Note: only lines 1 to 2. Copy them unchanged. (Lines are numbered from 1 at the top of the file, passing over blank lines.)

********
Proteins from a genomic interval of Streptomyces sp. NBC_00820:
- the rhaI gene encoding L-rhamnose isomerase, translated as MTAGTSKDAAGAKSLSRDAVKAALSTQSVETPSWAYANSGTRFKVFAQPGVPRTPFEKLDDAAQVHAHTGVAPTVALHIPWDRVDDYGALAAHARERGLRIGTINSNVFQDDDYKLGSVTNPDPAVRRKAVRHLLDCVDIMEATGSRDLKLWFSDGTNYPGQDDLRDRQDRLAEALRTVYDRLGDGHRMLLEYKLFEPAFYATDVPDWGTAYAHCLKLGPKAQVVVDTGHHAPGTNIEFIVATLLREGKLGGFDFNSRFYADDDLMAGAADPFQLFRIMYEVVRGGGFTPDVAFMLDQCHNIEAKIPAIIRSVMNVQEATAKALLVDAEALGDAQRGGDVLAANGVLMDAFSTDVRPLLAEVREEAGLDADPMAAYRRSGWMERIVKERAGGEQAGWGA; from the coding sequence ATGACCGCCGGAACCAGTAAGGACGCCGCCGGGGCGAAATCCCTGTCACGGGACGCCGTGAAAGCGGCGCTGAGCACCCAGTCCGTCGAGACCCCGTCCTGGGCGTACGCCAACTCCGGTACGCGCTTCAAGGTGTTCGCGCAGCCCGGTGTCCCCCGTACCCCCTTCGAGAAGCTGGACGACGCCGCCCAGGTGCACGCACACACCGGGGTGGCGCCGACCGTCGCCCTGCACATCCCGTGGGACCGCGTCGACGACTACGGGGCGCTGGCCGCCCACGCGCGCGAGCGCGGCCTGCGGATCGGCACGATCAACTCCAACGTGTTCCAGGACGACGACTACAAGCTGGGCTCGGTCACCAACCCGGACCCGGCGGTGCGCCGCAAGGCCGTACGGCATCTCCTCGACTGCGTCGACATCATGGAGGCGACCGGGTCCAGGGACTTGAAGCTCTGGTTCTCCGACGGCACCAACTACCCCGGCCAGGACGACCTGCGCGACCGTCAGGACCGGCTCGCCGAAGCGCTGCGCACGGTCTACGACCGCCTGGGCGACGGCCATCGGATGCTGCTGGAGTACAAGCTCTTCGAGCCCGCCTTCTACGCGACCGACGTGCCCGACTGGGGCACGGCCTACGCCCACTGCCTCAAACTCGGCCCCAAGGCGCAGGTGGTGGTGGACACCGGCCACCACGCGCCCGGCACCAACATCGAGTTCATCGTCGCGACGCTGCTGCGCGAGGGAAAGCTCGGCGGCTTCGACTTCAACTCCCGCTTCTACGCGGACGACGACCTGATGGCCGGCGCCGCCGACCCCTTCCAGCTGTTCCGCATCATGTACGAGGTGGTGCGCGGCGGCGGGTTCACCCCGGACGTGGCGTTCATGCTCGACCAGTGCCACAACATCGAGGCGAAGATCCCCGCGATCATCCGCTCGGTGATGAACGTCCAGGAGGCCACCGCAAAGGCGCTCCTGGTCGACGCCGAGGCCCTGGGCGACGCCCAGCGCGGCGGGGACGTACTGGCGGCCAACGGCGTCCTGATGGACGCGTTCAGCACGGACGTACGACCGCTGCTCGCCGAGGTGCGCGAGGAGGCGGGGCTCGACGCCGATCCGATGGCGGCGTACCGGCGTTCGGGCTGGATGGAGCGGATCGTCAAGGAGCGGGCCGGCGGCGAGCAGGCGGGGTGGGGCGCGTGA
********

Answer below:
Proteins from a genomic interval of Streptomyces sp. NBC_00820:
- the rhaI gene encoding L-rhamnose isomerase, translated as MTAGTSKDAAGAKSLSRDAVKAALSTQSVETPSWAYANSGTRFKVFAQPGVPRTPFEKLDDAAQVHAHTGVAPTVALHIPWDRVDDYGALAAHARERGLRIGTINSNVFQDDDYKLGSVTNPDPAVRRKAVRHLLDCVDIMEATGSRDLKLWFSDGTNYPGQDDLRDRQDRLAEALRTVYDRLGDGHRMLLEYKLFEPAFYATDVPDWGTAYAHCLKLGPKAQVVVDTGHHAPGTNIEFIVATLLREGKLGGFDFNSRFYADDDLMAGAADPFQLFRIMYEVVRGGGFTPDVAFMLDQCHNIEAKIPAIIRSVMNVQEATAKALLVDAEALGDAQRGGDVLAANGVLMDAFSTDVRPLLAEVREEAGLDADPMAAYRRSGWMERIVKERAGGEQAGWGA; from the coding sequence ATGACCGCCGGAACCAGTAAGGACGCCGCCGGGGCGAAATCCCTGTCACGGGACGCCGTGAAAGCGGCGCTGAGCACCCAGTCCGTCGAGACCCCGTCCTGGGCGTACGCCAACTCCGGTACGCGCTTCAAGGTGTTCGCGCAGCCCGGTGTCCCCCGTACCCCCTTCGAGAAGCTGGACGACGCCGCCCAGGTGCACGCACACACCGGGGTGGCGCCGACCGTCGCCCTGCACATCCCGTGGGACCGCGTCGACGACTACGGGGCGCTGGCCGCCCACGCGCGCGAGCGCGGCCTGCGGATCGGCACGATCAACTCCAACGTGTTCCAGGACGACGACTACAAGCTGGGCTCGGTCACCAACCCGGACCCGGCGGTGCGCCGCAAGGCCGTACGGCATCTCCTCGACTGCGTCGACATCATGGAGGCGACCGGGTCCAGGGACTTGAAGCTCTGGTTCTCCGACGGCACCAACTACCCCGGCCAGGACGACCTGCGCGACCGTCAGGACCGGCTCGCCGAAGCGCTGCGCACGGTCTACGACCGCCTGGGCGACGGCCATCGGATGCTGCTGGAGTACAAGCTCTTCGAGCCCGCCTTCTACGCGACCGACGTGCCCGACTGGGGCACGGCCTACGCCCACTGCCTCAAACTCGGCCCCAAGGCGCAGGTGGTGGTGGACACCGGCCACCACGCGCCCGGCACCAACATCGAGTTCATCGTCGCGACGCTGCTGCGCGAGGGAAAGCTCGGCGGCTTCGACTTCAACTCCCGCTTCTACGCGGACGACGACCTGATGGCCGGCGCCGCCGACCCCTTCCAGCTGTTCCGCATCATGTACGAGGTGGTGCGCGGCGGCGGGTTCACCCCGGACGTGGCGTTCATGCTCGACCAGTGCCACAACATCGAGGCGAAGATCCCCGCGATCATCCGCTCGGTGATGAACGTCCAGGAGGCCACCGCAAAGGCGCTCCTGGTCGACGCCGAGGCCCTGGGCGACGCCCAGCGCGGCGGGGACGTACTGGCGGCCAACGGCGTCCTGATGGACGCGTTCAGCACGGACGTACGACCGCTGCTCGCCGAGGTGCGCGAGGAGGCGGGGCTCGACGCCGATCCGATGGCGGCGTACCGGCGTTCGGGCTGGATGGAGCGGATCGTCAAGGAGCGGGCCGGCGGCGAGCAGGCGGGGTGGGGCGCGTGA